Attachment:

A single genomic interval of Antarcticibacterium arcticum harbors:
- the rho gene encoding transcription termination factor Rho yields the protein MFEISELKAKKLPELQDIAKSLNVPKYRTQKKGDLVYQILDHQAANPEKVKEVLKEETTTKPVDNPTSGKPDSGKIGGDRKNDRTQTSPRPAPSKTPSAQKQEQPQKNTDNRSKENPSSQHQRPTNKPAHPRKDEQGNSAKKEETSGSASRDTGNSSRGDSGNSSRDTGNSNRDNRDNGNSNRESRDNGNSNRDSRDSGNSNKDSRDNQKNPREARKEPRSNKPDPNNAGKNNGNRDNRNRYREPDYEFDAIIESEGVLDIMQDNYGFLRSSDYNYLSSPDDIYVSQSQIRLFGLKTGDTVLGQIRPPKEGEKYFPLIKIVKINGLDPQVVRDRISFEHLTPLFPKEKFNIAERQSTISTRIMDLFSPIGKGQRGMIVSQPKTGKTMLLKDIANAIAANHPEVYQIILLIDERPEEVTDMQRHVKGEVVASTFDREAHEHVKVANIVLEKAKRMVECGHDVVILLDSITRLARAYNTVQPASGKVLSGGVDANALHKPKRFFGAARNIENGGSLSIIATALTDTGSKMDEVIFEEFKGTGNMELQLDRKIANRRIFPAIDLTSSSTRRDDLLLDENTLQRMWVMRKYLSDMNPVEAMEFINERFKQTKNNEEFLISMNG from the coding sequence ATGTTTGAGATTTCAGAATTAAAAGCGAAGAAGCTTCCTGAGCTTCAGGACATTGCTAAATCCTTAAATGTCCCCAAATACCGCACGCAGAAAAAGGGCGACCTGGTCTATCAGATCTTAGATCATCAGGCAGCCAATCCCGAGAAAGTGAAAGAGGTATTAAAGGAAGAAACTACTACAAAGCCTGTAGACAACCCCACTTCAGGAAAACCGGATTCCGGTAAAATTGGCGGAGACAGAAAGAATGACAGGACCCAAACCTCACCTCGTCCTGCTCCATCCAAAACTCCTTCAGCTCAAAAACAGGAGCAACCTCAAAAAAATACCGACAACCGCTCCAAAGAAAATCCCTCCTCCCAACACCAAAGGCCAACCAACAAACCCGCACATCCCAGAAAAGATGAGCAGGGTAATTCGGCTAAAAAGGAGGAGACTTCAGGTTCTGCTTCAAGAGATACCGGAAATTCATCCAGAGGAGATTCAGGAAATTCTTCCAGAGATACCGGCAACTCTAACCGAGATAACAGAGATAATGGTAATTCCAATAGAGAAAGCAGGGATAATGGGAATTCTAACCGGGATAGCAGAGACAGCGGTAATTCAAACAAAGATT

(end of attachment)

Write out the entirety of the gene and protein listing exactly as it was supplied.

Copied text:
A single genomic interval of Antarcticibacterium arcticum harbors:
- the rho gene encoding transcription termination factor Rho yields the protein MFEISELKAKKLPELQDIAKSLNVPKYRTQKKGDLVYQILDHQAANPEKVKEVLKEETTTKPVDNPTSGKPDSGKIGGDRKNDRTQTSPRPAPSKTPSAQKQEQPQKNTDNRSKENPSSQHQRPTNKPAHPRKDEQGNSAKKEETSGSASRDTGNSSRGDSGNSSRDTGNSNRDNRDNGNSNRESRDNGNSNRDSRDSGNSNKDSRDNQKNPREARKEPRSNKPDPNNAGKNNGNRDNRNRYREPDYEFDAIIESEGVLDIMQDNYGFLRSSDYNYLSSPDDIYVSQSQIRLFGLKTGDTVLGQIRPPKEGEKYFPLIKIVKINGLDPQVVRDRISFEHLTPLFPKEKFNIAERQSTISTRIMDLFSPIGKGQRGMIVSQPKTGKTMLLKDIANAIAANHPEVYQIILLIDERPEEVTDMQRHVKGEVVASTFDREAHEHVKVANIVLEKAKRMVECGHDVVILLDSITRLARAYNTVQPASGKVLSGGVDANALHKPKRFFGAARNIENGGSLSIIATALTDTGSKMDEVIFEEFKGTGNMELQLDRKIANRRIFPAIDLTSSSTRRDDLLLDENTLQRMWVMRKYLSDMNPVEAMEFINERFKQTKNNEEFLISMNG from the coding sequence ATGTTTGAGATTTCAGAATTAAAAGCGAAGAAGCTTCCTGAGCTTCAGGACATTGCTAAATCCTTAAATGTCCCCAAATACCGCACGCAGAAAAAGGGCGACCTGGTCTATCAGATCTTAGATCATCAGGCAGCCAATCCCGAGAAAGTGAAAGAGGTATTAAAGGAAGAAACTACTACAAAGCCTGTAGACAACCCCACTTCAGGAAAACCGGATTCCGGTAAAATTGGCGGAGACAGAAAGAATGACAGGACCCAAACCTCACCTCGTCCTGCTCCATCCAAAACTCCTTCAGCTCAAAAACAGGAGCAACCTCAAAAAAATACCGACAACCGCTCCAAAGAAAATCCCTCCTCCCAACACCAAAGGCCAACCAACAAACCCGCACATCCCAGAAAAGATGAGCAGGGTAATTCGGCTAAAAAGGAGGAGACTTCAGGTTCTGCTTCAAGAGATACCGGAAATTCATCCAGAGGAGATTCAGGAAATTCTTCCAGAGATACCGGCAACTCTAACCGAGATAACAGAGATAATGGTAATTCCAATAGAGAAAGCAGGGATAATGGGAATTCTAACCGGGATAGCAGAGACAGCGGTAATTCAAACAAAGATT